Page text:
King Lear is often regarded as one of Shakespeare’s finest pieces of literature. One reason this is true is because Shakespeare singlehandedly shows the reader what the human condition looks like as the play unfolds. Shakespeare lets the reader watch this develop in Lear’s own decisions and search for the purpose of life while unable to escape his solitude and ultimately his own death. Examining the philosophies Shakespeare embeds into the language and actions of King Lear allows the reader a better understanding of the play and why the play is important to life today.
Because Lear is rooted in flawed epistemology, attempting to find the meaning of life, he can only create corrupted actions and policies. Not only does Lear’s epistemology only cause him greater problems, but this epistemology also relates back to the political nature of the play. Politics must be understood as a process of fabrication in which the end utopian goal justifies and underpins rulership, control and domination (Saurette). Nowhere is this better shown than when Lear decides to step down from the throne and give his seat on the throne to the daughter who “loves” him most (Damrosch 1361-1363) and when he does, the two daughters who fabricate their “love” for their father rule his former kingdom through authoritarianism and totalitarianism. This paper seeks to analyze distinct philosophies in King Lear, such as existentialism and nihilism, to allow the reader a better grasp on why certain actions in the play occur and why these political philosophies drive Lear further into his problems.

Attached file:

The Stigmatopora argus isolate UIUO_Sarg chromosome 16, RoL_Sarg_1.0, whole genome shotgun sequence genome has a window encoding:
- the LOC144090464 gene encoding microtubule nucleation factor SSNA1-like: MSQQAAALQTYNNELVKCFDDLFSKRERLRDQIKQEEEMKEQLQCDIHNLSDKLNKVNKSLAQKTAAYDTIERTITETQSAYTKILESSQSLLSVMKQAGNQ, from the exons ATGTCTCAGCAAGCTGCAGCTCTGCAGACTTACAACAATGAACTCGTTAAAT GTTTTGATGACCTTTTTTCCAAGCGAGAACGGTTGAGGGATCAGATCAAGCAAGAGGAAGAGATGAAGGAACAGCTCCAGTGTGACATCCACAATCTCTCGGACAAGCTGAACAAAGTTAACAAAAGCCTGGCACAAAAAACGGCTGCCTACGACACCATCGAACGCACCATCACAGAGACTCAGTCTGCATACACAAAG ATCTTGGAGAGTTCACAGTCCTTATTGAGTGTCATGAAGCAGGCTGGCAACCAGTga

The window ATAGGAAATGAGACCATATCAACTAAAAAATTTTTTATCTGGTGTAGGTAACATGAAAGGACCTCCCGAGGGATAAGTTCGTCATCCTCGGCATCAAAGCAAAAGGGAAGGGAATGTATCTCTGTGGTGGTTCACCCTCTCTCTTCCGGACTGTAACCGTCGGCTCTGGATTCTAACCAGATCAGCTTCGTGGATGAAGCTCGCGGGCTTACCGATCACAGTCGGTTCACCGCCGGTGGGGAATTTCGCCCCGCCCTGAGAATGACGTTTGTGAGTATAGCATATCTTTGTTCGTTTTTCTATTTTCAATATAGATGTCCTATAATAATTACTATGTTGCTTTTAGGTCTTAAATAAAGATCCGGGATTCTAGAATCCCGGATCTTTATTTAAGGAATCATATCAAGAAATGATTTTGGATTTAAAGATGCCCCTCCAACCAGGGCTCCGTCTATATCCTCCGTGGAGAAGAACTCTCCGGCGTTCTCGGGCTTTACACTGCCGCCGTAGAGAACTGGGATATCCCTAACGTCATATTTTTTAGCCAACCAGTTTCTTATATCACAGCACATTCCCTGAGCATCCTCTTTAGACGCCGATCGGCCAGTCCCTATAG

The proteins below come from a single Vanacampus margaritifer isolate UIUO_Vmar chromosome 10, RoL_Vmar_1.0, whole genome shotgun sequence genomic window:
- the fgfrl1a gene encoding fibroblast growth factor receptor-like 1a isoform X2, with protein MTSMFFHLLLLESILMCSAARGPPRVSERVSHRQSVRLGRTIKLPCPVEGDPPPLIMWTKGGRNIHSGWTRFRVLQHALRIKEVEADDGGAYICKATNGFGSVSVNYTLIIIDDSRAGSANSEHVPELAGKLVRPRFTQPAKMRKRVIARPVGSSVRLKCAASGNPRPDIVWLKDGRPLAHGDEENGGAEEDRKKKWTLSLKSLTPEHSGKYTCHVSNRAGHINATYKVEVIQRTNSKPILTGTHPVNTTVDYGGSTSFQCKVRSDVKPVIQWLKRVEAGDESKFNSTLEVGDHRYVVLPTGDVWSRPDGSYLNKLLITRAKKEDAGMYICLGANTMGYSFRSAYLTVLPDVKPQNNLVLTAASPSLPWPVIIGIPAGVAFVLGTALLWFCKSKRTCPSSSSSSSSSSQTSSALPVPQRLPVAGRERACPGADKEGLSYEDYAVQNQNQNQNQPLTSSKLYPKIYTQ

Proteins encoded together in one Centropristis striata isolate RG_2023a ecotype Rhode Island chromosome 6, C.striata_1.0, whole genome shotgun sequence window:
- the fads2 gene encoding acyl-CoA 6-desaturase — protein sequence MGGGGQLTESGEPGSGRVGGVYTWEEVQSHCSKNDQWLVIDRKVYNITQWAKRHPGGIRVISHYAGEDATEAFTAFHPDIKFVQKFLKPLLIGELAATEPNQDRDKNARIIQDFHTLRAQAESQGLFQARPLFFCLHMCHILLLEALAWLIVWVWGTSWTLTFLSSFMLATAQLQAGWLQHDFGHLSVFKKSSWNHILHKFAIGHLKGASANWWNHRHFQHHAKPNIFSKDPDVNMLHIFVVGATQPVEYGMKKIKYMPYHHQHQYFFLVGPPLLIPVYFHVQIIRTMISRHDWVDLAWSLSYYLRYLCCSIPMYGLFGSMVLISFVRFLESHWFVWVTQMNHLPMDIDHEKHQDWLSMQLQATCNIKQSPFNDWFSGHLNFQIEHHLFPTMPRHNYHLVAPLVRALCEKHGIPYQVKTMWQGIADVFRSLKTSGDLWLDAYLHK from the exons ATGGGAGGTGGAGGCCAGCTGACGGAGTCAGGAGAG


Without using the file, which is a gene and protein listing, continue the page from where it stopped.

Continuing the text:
Although referred to as a distinct philosophy, it seems nearly impossible to find an exact definition for the term “existentialism.” This is primarily true because existentialist thinkers, such as Friedrich Nietzsche, Søren Kierkegaard, and Fjodor Dostoyevsky, could never agree what the definition of existentialism is or its terms. However, according to a definition provided by St. Aslem College, existentialist thought can be defined as being “thrown into existence first without a predetermined nature and only later do we construct our nature or essence through our actions (Banach).” Several concepts can be drawn from this definition. First, there is no predestined nature to control what one is, does, or finds valuable. Second, one is free of sway by outside influences and may act individually. Third, one constructs human nature through free choices through experience of emotions such as love, hate, and fear. And lastly, free choices form ones values. In the context of Shakespeare’s King Lear, Shakespeare touches on the existentials of the human condition, which shall be discussed later in further detail. Existentialism provides substance to the play as the reader watches King Lear shape his destiny through his choices.
King Lear is an exceptional piece of literature that provides insight into the human condition through existentialism. King Lear is challenged with existence in its...